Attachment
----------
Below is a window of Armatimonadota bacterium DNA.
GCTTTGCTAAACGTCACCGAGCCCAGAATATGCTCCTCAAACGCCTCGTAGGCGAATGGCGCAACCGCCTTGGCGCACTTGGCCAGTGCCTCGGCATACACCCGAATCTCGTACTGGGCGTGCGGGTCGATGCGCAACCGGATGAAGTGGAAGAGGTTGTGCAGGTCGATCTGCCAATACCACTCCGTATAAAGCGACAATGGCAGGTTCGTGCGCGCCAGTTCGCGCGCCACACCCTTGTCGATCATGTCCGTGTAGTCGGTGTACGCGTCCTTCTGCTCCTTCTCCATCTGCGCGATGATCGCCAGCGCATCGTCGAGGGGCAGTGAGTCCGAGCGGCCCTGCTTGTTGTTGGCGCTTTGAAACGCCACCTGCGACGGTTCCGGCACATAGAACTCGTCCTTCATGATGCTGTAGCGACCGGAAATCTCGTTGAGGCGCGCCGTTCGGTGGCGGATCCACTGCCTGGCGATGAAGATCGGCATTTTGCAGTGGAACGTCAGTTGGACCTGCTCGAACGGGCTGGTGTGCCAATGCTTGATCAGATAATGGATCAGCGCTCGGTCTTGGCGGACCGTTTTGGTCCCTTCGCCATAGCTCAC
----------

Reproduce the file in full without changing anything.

Below is a window of Armatimonadota bacterium DNA.
GCTTTGCTAAACGTCACCGAGCCCAGAATATGCTCCTCAAACGCCTCGTAGGCGAATGGCGCAACCGCCTTGGCGCACTTGGCCAGTGCCTCGGCATACACCCGAATCTCGTACTGGGCGTGCGGGTCGATGCGCAACCGGATGAAGTGGAAGAGGTTGTGCAGGTCGATCTGCCAATACCACTCCGTATAAAGCGACAATGGCAGGTTCGTGCGCGCCAGTTCGCGCGCCACACCCTTGTCGATCATGTCCGTGTAGTCGGTGTACGCGTCCTTCTGCTCCTTCTCCATCTGCGCGATGATCGCCAGCGCATCGTCGAGGGGCAGTGAGTCCGAGCGGCCCTGCTTGTTGTTGGCGCTTTGAAACGCCACCTGCGACGGTTCCGGCACATAGAACTCGTCCTTCATGATGCTGTAGCGACCGGAAATCTCGTTGAGGCGCGCCGTTCGGTGGCGGATCCACTGCCTGGCGATGAAGATCGGCATTTTGCAGTGGAACGTCAGTTGGACCTGCTCGAACGGGCTGGTGTGCCAATGCTTGATCAGATAATGGATCAGCGCTCGGTCTTGGCGGACCGTTTTGGTCCCTTCGCCATAGCTCAC